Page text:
Linux and Microsoft
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Linux and Microsoft operating systems have been developed and marketed in two very different ways. Microsoft has become synonymous with monopoly and substandard software, while Linux is based on free, open source and the concept of open standards, full disclosure and sharing. Microsoft attempts to discourage consumers from using the Linux solution by suggesting that the operating system is less than perfect, yet it remains blind to its own operating systems problems existent within Windows 95/98 and Windows NT.
Its a well-known fact that Microsoft dominate the software market despite these facts. Are they operating within legal and ethical boundaries? And is it possible that they could fall from grace because of this?
`When you say “I wrote a program that crashed Windows”, people just stare at you blankly and say “Hey, I got those with the system, *for free*”.
Linux and Microsoft operating systems have been marketed very differently. The objectives of the two factions are very different indeed. One seems to be oriented towards market domination, market cornering and making the most amount of money it can, and the other towards creating a free, open source operating system. This may sound too simplistic with the two extremities, and may be a bit more complicated. This report will investigate into the differences in the way that the Linux and Microsoft operating systems have been developed and marketed, and how Microsoft rose to fame, and the possibilities of its fall from grace.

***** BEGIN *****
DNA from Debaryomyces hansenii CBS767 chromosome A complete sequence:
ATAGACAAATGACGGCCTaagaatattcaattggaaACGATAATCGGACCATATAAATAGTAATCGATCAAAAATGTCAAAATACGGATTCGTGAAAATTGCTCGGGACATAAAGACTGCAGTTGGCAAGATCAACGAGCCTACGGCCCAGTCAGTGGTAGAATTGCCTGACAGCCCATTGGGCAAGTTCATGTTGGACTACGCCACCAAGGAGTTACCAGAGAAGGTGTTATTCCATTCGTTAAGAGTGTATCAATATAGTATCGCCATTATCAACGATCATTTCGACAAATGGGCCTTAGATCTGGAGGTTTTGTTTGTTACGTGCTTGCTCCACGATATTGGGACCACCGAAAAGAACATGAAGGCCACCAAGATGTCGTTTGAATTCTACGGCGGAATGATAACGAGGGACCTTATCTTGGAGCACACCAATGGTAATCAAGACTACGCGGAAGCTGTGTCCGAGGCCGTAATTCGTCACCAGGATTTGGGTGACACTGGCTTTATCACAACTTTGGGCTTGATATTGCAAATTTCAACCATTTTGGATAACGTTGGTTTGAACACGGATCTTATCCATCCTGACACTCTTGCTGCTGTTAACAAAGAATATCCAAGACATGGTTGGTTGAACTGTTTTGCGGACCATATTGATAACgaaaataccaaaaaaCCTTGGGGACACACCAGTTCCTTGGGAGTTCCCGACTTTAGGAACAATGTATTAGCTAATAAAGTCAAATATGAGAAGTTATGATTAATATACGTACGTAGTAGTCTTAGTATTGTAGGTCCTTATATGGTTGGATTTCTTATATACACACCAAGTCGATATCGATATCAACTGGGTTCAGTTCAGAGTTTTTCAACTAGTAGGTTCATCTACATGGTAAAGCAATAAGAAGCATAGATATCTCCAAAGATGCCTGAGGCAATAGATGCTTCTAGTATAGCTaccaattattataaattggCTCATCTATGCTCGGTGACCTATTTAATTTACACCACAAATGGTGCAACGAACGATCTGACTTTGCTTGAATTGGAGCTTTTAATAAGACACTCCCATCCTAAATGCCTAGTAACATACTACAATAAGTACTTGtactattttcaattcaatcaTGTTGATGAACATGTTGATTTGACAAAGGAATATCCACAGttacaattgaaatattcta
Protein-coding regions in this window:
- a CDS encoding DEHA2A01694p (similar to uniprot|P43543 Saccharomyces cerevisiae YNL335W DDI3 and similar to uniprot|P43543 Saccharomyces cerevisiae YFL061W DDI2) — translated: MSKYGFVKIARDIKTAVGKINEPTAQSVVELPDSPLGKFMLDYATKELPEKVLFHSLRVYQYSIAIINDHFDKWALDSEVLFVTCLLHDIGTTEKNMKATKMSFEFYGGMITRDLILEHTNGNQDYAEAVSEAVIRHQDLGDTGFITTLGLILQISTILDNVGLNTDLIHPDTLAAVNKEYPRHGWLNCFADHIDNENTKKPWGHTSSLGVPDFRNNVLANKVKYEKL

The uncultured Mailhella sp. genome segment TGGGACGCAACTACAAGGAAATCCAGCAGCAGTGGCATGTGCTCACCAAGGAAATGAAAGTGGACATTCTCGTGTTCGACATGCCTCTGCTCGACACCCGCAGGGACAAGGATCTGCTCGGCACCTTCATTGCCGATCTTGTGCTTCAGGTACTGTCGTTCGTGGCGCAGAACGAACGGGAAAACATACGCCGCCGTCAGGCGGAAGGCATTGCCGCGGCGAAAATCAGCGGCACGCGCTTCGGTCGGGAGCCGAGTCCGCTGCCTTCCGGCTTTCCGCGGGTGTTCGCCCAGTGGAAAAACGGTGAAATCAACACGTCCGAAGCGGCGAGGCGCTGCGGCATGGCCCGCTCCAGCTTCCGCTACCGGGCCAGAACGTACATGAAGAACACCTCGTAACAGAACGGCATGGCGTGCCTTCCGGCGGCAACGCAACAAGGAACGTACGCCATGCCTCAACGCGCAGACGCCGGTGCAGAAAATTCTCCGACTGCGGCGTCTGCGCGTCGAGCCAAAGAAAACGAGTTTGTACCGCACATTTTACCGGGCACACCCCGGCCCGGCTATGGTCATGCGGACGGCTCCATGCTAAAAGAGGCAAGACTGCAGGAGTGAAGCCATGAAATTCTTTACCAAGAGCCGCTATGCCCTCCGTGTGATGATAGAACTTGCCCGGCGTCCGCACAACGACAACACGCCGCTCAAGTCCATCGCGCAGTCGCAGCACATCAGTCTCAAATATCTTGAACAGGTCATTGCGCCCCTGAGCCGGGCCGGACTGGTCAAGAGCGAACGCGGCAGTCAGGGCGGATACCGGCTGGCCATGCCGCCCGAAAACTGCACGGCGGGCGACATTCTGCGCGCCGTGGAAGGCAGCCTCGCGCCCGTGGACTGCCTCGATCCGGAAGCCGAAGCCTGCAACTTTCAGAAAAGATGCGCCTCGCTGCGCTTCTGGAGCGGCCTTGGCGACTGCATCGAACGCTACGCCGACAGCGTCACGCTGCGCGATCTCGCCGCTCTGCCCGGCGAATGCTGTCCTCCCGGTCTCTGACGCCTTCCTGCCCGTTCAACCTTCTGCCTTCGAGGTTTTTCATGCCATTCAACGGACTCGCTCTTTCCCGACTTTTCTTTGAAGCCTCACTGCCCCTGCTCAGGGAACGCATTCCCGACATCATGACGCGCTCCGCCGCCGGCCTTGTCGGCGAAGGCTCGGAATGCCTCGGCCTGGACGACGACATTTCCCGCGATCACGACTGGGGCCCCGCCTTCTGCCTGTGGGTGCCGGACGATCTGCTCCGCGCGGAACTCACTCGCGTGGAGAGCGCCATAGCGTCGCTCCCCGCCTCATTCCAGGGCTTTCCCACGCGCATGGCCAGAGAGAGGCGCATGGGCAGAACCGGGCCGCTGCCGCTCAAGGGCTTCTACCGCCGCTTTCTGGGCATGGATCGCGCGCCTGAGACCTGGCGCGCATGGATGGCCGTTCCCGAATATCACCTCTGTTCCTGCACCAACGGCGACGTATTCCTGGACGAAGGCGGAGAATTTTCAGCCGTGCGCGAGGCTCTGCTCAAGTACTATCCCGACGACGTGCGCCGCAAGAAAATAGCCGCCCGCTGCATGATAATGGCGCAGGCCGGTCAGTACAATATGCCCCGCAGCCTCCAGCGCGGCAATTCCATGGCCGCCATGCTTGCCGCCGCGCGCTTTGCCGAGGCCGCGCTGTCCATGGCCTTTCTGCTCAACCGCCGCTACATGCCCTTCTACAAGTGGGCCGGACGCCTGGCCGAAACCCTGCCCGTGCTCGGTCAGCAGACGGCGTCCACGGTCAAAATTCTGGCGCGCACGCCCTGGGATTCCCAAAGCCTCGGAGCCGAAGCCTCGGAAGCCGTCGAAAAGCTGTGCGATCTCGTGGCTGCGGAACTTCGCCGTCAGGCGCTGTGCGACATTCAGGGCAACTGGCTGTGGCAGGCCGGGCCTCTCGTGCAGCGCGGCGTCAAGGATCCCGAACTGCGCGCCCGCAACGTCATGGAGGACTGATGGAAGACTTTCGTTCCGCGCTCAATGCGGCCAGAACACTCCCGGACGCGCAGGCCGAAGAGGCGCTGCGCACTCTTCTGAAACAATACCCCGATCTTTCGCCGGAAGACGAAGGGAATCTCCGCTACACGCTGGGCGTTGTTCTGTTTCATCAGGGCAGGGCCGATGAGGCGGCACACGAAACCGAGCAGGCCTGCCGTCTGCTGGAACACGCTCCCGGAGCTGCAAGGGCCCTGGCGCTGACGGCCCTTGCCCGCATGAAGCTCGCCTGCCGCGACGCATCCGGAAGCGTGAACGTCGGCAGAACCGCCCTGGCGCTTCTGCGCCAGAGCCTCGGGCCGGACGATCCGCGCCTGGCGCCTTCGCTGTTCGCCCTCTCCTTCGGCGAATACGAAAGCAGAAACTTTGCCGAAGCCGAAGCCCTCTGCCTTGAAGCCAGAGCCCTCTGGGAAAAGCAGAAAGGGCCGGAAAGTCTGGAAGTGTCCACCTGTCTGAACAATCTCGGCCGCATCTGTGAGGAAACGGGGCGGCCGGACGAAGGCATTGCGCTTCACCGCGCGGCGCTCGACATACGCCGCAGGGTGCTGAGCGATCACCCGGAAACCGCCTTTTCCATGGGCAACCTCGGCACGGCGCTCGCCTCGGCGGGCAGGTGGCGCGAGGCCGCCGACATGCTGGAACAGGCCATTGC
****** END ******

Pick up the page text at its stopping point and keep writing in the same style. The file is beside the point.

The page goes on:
The significant difference between the Linux and Microsoft operating systems is the two basic classifications each of them falls into: open and proprietary. Open systems refer to any standardized technology that excludes proprietary, vendor-controlled software, hardware and communications products. Proprietary systems, such as DOS, Macintosh, VMS and MVS, traditionally have had nothing in common, and vendors and systems integrators have had extreme difficulty porting applications among them.
UNIX is an open system, and has recently seen quite well established market gains, and there are several reasons for this. Above all, it is solid, dependable, standard and scalable. Workstations are becoming popular and competitive with the ascendance of NT. Popularity is also due to the fact that its open source – Companies in the US that are already using open source operating systems plan to use it on almost 23% of their desktop machines by January 2002. Open source software will run more than 34% of their companys servers by 2002. (USA Today 06/01/00)
While companies like IBM, Oracle, and Netscape have begun to integrate their business model with open source, many traditional software companies continue to focus on purely proprietary solutions. In the web server space, Microsofts complete denial of the open source phenomenon is almost amusing. The Apache web server has more than 50% of the web serving market according the Netcraft survey (